Race cars zoom down the track. Car tyres crunch as they swirl up snow. Ice crystals glisten in the sun. Surrounded by mountain peaks, eager spectators line the track while light refracts in the windscreens. The race cars purr with energy and yet nothing can be heard except the futuristic hum of electric drives…. Has a new era begun?
We were there while the sports cars chased each other across the ice for the second year in a row at the GP Ice Race 2020.
Milestones for eMobility
At the beginning of 2020, the focus was on the Audi e-tron as the central means of transport at the World Economic Forum in Davos. Just one week later, eMobility will make its debut at the GP Ice Race. The racing festival, first held in 1937, saw its revival in 2019 and is now approaching the starting line as a traditional event that places value on new ideas. In this spirit, electric cars also competed for the first time in 2020 and were enthusiastically received by the fans – even those with petrol in their blood. This shows that eMobility also has its place in racing.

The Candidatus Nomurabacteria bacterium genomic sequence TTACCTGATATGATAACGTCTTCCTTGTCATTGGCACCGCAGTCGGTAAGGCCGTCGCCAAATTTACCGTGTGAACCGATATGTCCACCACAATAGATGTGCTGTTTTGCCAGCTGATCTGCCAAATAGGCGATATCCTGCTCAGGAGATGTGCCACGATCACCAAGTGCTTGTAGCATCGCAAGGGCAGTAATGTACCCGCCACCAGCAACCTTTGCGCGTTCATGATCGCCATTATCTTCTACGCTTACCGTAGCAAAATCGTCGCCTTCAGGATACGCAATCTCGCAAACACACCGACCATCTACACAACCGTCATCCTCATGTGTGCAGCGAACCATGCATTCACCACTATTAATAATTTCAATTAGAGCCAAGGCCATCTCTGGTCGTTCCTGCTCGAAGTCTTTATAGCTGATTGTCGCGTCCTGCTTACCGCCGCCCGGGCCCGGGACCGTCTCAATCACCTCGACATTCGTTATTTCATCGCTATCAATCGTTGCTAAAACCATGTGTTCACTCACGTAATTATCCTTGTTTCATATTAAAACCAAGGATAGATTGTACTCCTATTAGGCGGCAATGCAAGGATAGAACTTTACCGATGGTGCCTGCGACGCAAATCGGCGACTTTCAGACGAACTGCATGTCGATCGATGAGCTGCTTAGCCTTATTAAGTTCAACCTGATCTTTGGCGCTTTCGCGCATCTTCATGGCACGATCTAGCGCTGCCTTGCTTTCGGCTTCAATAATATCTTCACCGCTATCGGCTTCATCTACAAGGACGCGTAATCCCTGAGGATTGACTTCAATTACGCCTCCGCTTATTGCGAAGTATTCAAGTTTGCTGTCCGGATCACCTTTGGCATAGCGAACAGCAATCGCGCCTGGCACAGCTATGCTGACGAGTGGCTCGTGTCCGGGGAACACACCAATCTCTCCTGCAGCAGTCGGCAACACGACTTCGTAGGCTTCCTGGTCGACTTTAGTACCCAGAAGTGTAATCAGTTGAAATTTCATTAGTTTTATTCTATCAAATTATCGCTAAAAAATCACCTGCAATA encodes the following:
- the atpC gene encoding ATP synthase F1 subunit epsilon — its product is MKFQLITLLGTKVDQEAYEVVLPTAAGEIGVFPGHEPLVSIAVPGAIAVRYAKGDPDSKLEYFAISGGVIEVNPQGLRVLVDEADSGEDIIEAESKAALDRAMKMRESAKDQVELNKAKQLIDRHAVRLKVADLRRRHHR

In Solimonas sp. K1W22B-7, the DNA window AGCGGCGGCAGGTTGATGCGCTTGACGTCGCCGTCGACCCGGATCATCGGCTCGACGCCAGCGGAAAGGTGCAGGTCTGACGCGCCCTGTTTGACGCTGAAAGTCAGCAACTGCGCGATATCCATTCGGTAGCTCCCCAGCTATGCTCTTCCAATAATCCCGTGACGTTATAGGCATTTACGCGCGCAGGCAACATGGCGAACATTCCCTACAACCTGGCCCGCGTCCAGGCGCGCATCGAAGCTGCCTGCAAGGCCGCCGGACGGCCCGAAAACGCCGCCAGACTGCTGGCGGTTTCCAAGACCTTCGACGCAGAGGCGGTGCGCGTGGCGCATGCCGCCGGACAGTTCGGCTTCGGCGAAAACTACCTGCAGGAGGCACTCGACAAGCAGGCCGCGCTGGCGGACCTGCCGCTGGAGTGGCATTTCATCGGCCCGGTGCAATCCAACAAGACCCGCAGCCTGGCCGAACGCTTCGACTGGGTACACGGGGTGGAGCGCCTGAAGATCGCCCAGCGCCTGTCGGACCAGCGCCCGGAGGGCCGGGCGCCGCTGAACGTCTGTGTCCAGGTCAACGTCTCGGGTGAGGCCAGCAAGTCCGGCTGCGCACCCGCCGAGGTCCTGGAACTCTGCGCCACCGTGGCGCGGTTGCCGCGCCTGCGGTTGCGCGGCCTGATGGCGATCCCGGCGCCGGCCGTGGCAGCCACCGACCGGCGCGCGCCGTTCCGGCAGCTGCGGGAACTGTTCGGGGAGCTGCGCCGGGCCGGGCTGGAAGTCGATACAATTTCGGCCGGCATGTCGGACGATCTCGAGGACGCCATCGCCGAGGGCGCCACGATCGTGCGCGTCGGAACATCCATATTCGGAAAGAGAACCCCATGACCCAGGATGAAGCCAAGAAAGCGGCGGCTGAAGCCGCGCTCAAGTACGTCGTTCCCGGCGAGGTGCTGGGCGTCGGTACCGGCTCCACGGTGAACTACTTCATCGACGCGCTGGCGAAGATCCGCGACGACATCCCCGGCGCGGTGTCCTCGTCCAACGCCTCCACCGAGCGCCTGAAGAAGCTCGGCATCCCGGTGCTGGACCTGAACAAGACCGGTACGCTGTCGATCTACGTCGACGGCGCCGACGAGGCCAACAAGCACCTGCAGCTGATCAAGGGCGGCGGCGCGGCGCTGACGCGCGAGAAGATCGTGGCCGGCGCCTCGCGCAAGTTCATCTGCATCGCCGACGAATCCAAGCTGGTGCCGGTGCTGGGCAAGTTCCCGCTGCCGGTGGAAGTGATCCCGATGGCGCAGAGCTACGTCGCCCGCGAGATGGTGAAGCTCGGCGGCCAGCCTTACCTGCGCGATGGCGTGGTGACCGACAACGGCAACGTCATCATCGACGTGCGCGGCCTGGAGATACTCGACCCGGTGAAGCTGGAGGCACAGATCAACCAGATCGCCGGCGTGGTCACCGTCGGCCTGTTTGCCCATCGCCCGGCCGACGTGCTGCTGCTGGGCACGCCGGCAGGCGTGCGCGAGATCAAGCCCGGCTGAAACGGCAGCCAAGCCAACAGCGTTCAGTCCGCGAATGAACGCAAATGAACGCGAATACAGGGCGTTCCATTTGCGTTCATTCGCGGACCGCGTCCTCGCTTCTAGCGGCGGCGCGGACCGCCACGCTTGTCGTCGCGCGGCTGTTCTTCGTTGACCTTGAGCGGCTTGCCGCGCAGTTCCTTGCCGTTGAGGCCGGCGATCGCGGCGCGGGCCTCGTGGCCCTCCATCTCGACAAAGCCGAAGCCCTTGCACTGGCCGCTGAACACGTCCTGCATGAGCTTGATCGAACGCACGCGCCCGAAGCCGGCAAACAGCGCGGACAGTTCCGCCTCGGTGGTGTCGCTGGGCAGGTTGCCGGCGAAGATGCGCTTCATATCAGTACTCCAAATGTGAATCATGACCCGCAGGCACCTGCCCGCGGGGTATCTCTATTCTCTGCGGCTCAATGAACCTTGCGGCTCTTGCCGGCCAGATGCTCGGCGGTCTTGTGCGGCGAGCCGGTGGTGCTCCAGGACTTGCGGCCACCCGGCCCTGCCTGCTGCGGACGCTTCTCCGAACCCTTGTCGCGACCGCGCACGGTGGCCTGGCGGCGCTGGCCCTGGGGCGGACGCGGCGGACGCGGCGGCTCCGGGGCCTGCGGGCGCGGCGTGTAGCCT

Instead of offering rides to spectators in high-powered combustion cars like last year, this year the brand new Porsche Taycan Turbo S was used for this purpose as Porsche’s first purely electric car, and a modified VW eGolf was even allowed to prove its mettle. One of the many highlights at the event was professional skier Benedikt Mayr being pulled around the race track by Formula E driver Daniel Abt.
We are convinced that approaches to sustainability must holistic, and it must therefore also be a firm feature at social leisure events. The GP Ice Race proves that racing and sustainability can indeed be combined. And this is without having to forgo any of the fun or the experience, quite the contrary.
But the GP Ice Race 2020 was only the starting signal. In the future, classic cars will naturally join new electric cars to form an eclectic mix.